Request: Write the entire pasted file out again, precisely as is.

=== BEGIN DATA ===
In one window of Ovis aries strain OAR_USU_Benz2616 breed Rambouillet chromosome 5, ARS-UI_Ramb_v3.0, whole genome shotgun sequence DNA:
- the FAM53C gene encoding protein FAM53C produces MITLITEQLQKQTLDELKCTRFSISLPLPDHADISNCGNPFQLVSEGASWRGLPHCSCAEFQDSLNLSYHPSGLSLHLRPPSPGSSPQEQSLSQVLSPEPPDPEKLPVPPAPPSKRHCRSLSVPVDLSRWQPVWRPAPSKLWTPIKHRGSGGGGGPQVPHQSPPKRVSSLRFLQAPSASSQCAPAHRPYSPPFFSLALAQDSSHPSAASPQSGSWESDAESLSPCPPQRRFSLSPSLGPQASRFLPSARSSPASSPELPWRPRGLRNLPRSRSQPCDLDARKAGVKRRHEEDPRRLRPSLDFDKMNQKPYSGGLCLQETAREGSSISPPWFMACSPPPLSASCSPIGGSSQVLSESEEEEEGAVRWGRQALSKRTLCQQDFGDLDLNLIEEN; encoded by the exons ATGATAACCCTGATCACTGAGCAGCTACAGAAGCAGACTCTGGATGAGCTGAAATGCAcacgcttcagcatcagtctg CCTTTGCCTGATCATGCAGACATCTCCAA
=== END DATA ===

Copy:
In one window of Ovis aries strain OAR_USU_Benz2616 breed Rambouillet chromosome 5, ARS-UI_Ramb_v3.0, whole genome shotgun sequence DNA:
- the FAM53C gene encoding protein FAM53C produces MITLITEQLQKQTLDELKCTRFSISLPLPDHADISNCGNPFQLVSEGASWRGLPHCSCAEFQDSLNLSYHPSGLSLHLRPPSPGSSPQEQSLSQVLSPEPPDPEKLPVPPAPPSKRHCRSLSVPVDLSRWQPVWRPAPSKLWTPIKHRGSGGGGGPQVPHQSPPKRVSSLRFLQAPSASSQCAPAHRPYSPPFFSLALAQDSSHPSAASPQSGSWESDAESLSPCPPQRRFSLSPSLGPQASRFLPSARSSPASSPELPWRPRGLRNLPRSRSQPCDLDARKAGVKRRHEEDPRRLRPSLDFDKMNQKPYSGGLCLQETAREGSSISPPWFMACSPPPLSASCSPIGGSSQVLSESEEEEEGAVRWGRQALSKRTLCQQDFGDLDLNLIEEN; encoded by the exons ATGATAACCCTGATCACTGAGCAGCTACAGAAGCAGACTCTGGATGAGCTGAAATGCAcacgcttcagcatcagtctg CCTTTGCCTGATCATGCAGACATCTCCAA